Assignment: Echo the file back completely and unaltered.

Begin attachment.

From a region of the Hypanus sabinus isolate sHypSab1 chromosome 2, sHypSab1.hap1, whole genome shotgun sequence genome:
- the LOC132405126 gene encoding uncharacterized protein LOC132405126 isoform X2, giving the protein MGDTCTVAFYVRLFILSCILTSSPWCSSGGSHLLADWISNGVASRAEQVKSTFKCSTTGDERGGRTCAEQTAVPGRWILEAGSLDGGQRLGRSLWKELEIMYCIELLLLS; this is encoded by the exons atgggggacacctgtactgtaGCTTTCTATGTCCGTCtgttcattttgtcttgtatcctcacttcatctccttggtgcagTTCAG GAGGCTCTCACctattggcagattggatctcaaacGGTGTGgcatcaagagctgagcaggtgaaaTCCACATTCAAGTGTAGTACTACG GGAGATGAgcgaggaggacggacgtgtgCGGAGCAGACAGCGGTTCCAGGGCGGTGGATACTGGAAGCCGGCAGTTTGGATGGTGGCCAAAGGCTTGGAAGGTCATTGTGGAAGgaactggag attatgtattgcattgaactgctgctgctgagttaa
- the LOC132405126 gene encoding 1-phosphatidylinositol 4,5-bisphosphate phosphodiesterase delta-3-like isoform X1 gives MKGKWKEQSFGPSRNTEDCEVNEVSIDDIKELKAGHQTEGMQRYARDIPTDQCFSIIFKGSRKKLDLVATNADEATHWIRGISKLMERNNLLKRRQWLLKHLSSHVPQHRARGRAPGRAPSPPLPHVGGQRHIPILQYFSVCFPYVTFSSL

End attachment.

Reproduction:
From a region of the Hypanus sabinus isolate sHypSab1 chromosome 2, sHypSab1.hap1, whole genome shotgun sequence genome:
- the LOC132405126 gene encoding uncharacterized protein LOC132405126 isoform X2, giving the protein MGDTCTVAFYVRLFILSCILTSSPWCSSGGSHLLADWISNGVASRAEQVKSTFKCSTTGDERGGRTCAEQTAVPGRWILEAGSLDGGQRLGRSLWKELEIMYCIELLLLS; this is encoded by the exons atgggggacacctgtactgtaGCTTTCTATGTCCGTCtgttcattttgtcttgtatcctcacttcatctccttggtgcagTTCAG GAGGCTCTCACctattggcagattggatctcaaacGGTGTGgcatcaagagctgagcaggtgaaaTCCACATTCAAGTGTAGTACTACG GGAGATGAgcgaggaggacggacgtgtgCGGAGCAGACAGCGGTTCCAGGGCGGTGGATACTGGAAGCCGGCAGTTTGGATGGTGGCCAAAGGCTTGGAAGGTCATTGTGGAAGgaactggag attatgtattgcattgaactgctgctgctgagttaa
- the LOC132405126 gene encoding 1-phosphatidylinositol 4,5-bisphosphate phosphodiesterase delta-3-like isoform X1 gives MKGKWKEQSFGPSRNTEDCEVNEVSIDDIKELKAGHQTEGMQRYARDIPTDQCFSIIFKGSRKKLDLVATNADEATHWIRGISKLMERNNLLKRRQWLLKHLSSHVPQHRARGRAPGRAPSPPLPHVGGQRHIPILQYFSVCFPYVTFSSL